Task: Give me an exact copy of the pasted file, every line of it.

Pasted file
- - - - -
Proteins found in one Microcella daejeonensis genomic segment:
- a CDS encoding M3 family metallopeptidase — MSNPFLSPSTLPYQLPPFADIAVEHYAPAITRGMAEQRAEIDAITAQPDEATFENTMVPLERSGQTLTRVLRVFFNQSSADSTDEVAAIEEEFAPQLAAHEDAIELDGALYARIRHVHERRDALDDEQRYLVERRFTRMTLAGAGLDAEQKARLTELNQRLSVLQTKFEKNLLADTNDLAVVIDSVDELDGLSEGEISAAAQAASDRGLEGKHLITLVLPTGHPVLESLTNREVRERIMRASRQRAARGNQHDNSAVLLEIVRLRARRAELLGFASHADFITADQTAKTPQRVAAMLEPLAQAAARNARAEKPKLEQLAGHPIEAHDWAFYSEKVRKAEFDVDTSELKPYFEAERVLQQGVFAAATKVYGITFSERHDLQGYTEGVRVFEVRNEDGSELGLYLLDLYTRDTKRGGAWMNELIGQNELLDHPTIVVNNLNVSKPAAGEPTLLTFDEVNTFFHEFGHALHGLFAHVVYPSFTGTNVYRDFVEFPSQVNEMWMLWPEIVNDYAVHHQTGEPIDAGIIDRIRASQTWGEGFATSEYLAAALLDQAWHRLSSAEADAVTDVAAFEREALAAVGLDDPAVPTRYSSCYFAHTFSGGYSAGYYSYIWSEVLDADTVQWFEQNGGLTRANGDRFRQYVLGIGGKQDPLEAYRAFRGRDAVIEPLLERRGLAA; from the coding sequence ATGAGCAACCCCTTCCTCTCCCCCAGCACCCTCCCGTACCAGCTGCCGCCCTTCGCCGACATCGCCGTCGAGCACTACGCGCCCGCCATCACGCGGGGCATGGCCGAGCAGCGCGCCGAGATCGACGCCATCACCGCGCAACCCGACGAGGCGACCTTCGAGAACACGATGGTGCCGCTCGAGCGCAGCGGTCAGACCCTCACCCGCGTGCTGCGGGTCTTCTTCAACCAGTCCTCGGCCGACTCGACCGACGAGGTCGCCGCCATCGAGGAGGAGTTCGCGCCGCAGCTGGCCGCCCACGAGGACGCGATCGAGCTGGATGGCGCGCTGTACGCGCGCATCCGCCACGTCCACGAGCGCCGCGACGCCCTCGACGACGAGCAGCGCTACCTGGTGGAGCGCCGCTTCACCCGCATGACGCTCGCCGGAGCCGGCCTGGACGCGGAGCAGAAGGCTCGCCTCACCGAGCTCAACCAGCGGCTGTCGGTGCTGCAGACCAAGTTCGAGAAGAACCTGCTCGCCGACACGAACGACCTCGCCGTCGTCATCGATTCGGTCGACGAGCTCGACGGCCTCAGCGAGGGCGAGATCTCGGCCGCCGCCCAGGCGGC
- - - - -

Proteins found in one Microcella daejeonensis genomic segment:
- a CDS encoding M3 family metallopeptidase — MSNPFLSPSTLPYQLPPFADIAVEHYAPAITRGMAEQRAEIDAITAQPDEATFENTMVPLERSGQTLTRVLRVFFNQSSADSTDEVAAIEEEFAPQLAAHEDAIELDGALYARIRHVHERRDALDDEQRYLVERRFTRMTLAGAGLDAEQKARLTELNQRLSVLQTKFEKNLLADTNDLAVVIDSVDELDGLSEGEISAAAQAASDRGLEGKHLITLVLPTGHPVLESLTNREVRERIMRASRQRAARGNQHDNSAVLLEIVRLRARRAELLGFASHADFITADQTAKTPQRVAAMLEPLAQAAARNARAEKPKLEQLAGHPIEAHDWAFYSEKVRKAEFDVDTSELKPYFEAERVLQQGVFAAATKVYGITFSERHDLQGYTEGVRVFEVRNEDGSELGLYLLDLYTRDTKRGGAWMNELIGQNELLDHPTIVVNNLNVSKPAAGEPTLLTFDEVNTFFHEFGHALHGLFAHVVYPSFTGTNVYRDFVEFPSQVNEMWMLWPEIVNDYAVHHQTGEPIDAGIIDRIRASQTWGEGFATSEYLAAALLDQAWHRLSSAEADAVTDVAAFEREALAAVGLDDPAVPTRYSSCYFAHTFSGGYSAGYYSYIWSEVLDADTVQWFEQNGGLTRANGDRFRQYVLGIGGKQDPLEAYRAFRGRDAVIEPLLERRGLAA; from the coding sequence ATGAGCAACCCCTTCCTCTCCCCCAGCACCCTCCCGTACCAGCTGCCGCCCTTCGCCGACATCGCCGTCGAGCACTACGCGCCCGCCATCACGCGGGGCATGGCCGAGCAGCGCGCCGAGATCGACGCCATCACCGCGCAACCCGACGAGGCGACCTTCGAGAACACGATGGTGCCGCTCGAGCGCAGCGGTCAGACCCTCACCCGCGTGCTGCGGGTCTTCTTCAACCAGTCCTCGGCCGACTCGACCGACGAGGTCGCCGCCATCGAGGAGGAGTTCGCGCCGCAGCTGGCCGCCCACGAGGACGCGATCGAGCTGGATGGCGCGCTGTACGCGCGCATCCGCCACGTCCACGAGCGCCGCGACGCCCTCGACGACGAGCAGCGCTACCTGGTGGAGCGCCGCTTCACCCGCATGACGCTCGCCGGAGCCGGCCTGGACGCGGAGCAGAAGGCTCGCCTCACCGAGCTCAACCAGCGGCTGTCGGTGCTGCAGACCAAGTTCGAGAAGAACCTGCTCGCCGACACGAACGACCTCGCCGTCGTCATCGATTCGGTCGACGAGCTCGACGGCCTCAGCGAGGGCGAGATCTCGGCCGCCGCCCAGGCGGC